The ongoing scandal involving a hacking attack on a major Hollywood studio has ensnared liberal New York Times columnist Maureen Dowd. Dowd's March 4, 2014 column praised Sony co-chair Amy Pascal as a trailblazer for women in film. As reported by BuzzFeed, the writer at the prestigious newspaper "promised to show Sony Pictures co-chair Amy Pascal’s husband, Bernard Weinraub, — a former Times reporter — a version of a column featuring Pascal before publication."
When considering whether to talk to Dowd, Pascal e-mailed her husband (in all caps), "IM NOT TALKING TO HER IF SHE IS GONNA SLAM ME. PLEASE FIND OUT.” Dowd promised, "I would make sure you look great and we’d check it all and do it properly.”
In an e-mail (leaked as part of the hack) to his wife, Weinraub offered this secret: "[sic] you cant tell single person that I’m seeing the column before its printed…its not done…no p.r. people."
Dowd quoted Pascal as saying women received “paltry” salaries compared to men in Hollywood. Pascal, according to leaked salary data from the hack, is tied for the highest earning executive at Sony Pictures with Sony Entertainment CEO Michael Lynton. Pascal also told Dowd that women directors face an “unconscious mountain” of rejection.
It highlighted Pascal’s role in greenlighting movies by female directors Nora Ephron and Nancy Meyers, but also other Sony movies like The Social Network and American Hustle that had “impressed the guys in the boardroom,” Dowd wrote.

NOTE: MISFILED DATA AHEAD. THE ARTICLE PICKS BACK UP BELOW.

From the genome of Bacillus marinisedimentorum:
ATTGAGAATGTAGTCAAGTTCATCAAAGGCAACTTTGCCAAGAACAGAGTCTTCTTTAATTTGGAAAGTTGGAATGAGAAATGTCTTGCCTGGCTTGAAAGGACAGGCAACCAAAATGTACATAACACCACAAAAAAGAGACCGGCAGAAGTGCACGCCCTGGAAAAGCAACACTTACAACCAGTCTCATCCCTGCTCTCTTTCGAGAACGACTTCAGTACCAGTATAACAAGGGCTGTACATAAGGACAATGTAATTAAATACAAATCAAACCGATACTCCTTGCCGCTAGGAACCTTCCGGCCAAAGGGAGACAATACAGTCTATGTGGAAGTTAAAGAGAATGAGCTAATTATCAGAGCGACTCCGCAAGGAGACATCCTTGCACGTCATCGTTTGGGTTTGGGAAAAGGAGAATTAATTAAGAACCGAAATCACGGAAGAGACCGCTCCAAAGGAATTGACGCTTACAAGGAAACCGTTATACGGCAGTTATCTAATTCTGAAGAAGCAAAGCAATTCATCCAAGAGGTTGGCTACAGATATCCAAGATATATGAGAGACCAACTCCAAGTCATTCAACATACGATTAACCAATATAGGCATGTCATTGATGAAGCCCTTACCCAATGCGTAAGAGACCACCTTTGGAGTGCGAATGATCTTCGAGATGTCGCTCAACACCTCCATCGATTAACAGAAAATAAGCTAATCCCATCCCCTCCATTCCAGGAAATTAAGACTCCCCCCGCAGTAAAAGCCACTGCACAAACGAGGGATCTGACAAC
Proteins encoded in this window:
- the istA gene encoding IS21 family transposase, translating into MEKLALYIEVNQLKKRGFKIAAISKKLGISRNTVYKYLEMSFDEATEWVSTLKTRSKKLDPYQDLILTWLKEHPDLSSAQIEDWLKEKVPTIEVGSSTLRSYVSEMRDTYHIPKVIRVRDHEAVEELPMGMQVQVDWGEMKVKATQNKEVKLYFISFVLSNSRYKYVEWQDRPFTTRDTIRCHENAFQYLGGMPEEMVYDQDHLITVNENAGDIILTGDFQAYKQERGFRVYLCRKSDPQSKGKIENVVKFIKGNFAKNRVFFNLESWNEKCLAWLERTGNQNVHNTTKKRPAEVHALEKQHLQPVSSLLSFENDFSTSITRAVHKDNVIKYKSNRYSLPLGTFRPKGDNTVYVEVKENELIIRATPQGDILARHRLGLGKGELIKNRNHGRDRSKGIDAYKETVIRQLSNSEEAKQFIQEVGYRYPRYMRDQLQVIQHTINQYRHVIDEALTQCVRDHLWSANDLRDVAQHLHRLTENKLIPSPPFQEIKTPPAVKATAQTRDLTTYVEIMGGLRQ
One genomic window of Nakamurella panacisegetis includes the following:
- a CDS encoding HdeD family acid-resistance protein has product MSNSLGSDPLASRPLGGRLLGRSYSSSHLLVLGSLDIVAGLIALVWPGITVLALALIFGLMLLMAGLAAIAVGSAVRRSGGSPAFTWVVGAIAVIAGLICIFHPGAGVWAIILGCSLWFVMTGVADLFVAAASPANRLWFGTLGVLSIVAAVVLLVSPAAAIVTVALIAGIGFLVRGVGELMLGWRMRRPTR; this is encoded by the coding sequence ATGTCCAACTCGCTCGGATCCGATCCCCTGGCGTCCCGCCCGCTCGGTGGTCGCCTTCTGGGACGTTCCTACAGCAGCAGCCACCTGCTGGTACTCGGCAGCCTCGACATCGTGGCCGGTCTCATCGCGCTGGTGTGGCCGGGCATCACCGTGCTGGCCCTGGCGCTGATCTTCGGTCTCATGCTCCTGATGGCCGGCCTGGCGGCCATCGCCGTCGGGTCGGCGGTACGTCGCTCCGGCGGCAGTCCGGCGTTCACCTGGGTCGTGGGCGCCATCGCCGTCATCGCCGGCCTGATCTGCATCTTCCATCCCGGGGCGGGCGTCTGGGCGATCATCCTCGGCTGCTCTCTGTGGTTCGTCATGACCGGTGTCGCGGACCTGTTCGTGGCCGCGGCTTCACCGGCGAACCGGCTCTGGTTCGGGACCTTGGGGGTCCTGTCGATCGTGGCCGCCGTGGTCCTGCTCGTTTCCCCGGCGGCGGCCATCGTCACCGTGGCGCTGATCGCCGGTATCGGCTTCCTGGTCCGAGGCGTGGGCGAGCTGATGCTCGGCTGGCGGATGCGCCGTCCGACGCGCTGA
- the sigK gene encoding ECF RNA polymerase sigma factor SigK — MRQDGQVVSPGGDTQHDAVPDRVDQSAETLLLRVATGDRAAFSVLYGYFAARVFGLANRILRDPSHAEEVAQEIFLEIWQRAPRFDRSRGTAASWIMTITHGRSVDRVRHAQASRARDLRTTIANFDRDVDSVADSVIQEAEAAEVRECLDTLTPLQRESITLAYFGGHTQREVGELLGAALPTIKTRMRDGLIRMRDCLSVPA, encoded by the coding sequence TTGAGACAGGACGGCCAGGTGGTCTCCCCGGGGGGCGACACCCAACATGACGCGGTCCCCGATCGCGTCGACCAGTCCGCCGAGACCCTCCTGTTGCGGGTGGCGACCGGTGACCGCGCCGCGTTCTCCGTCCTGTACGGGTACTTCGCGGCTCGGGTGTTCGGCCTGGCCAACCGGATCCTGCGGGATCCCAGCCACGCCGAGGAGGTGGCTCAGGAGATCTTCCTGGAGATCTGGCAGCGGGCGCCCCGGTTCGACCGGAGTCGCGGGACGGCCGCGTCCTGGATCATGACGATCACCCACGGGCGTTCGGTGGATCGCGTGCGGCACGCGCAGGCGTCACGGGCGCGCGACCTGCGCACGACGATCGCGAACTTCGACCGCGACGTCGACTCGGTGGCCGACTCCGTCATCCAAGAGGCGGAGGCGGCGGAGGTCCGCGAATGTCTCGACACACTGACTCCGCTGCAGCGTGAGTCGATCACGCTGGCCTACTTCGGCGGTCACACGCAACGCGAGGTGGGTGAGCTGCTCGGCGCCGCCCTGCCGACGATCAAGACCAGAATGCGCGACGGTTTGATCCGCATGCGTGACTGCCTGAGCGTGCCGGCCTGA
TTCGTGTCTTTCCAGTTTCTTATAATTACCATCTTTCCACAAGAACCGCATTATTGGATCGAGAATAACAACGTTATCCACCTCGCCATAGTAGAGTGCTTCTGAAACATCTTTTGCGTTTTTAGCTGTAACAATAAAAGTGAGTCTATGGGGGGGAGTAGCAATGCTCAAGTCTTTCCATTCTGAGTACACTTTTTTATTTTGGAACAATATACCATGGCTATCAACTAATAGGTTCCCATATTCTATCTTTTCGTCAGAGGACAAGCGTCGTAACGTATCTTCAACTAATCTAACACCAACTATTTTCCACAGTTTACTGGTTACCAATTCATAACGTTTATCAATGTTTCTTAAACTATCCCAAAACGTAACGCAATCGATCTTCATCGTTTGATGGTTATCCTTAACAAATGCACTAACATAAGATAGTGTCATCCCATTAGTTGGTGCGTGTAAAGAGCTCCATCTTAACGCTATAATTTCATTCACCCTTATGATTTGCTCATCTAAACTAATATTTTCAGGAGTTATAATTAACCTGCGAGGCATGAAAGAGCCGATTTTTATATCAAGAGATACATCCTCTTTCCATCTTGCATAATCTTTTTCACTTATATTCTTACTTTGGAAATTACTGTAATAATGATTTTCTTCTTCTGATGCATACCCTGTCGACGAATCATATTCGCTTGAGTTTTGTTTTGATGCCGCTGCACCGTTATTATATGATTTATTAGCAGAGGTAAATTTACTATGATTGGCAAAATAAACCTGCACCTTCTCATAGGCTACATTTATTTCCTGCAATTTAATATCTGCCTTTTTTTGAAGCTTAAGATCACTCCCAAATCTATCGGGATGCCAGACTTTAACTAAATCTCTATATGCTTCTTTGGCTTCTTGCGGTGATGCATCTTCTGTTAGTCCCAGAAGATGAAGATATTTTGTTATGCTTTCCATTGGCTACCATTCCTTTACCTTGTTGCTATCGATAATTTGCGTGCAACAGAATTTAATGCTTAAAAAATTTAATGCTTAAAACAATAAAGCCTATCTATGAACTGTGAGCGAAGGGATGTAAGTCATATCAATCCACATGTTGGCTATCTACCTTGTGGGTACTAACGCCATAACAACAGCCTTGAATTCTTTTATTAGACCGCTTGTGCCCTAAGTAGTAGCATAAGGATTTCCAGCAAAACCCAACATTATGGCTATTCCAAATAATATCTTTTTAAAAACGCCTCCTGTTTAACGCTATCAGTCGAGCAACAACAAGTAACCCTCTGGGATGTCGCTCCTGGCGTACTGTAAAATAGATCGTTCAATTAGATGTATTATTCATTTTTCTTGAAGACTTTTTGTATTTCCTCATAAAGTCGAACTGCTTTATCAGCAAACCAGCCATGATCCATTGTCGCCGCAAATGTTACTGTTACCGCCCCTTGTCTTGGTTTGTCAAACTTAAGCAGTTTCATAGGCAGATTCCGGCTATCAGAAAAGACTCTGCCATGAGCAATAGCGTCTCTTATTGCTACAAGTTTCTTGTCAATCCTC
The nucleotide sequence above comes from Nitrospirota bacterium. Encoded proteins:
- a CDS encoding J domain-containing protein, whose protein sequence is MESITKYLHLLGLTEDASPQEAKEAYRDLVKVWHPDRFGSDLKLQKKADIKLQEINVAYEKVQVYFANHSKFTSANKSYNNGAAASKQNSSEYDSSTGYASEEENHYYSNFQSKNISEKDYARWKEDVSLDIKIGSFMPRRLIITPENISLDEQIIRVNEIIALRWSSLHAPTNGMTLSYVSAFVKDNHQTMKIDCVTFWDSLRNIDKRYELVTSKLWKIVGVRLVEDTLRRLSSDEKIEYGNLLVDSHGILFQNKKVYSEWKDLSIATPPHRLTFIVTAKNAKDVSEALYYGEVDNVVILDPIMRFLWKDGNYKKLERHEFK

Pascal told Dowd there had been “a gigantic change” in 2013 thanks to female-fronted films such as Gravity, The Hunger Games: Catching Fire, Frozen, and The Heat earning a combined $4 billion. Pascal also said that the problems between men and women in Hollywood are “completly unconscious” and that “Women have to help each other more. It’s our duty.”
Dowd, Pascal, and Weinraub are friendly, the emails show — Dowd would send Pascal links to New York Times stories and bought birthday presents for Pascal and Weinraub’s teenage son.
It turns out that the way Pascal’s viewpoint was presented was exactly how she and her husband, Weinraub, wanted it.
New York Times ads tout the paper for having "the world's finest journalism." Consider this embarrassing story the next time you hear that.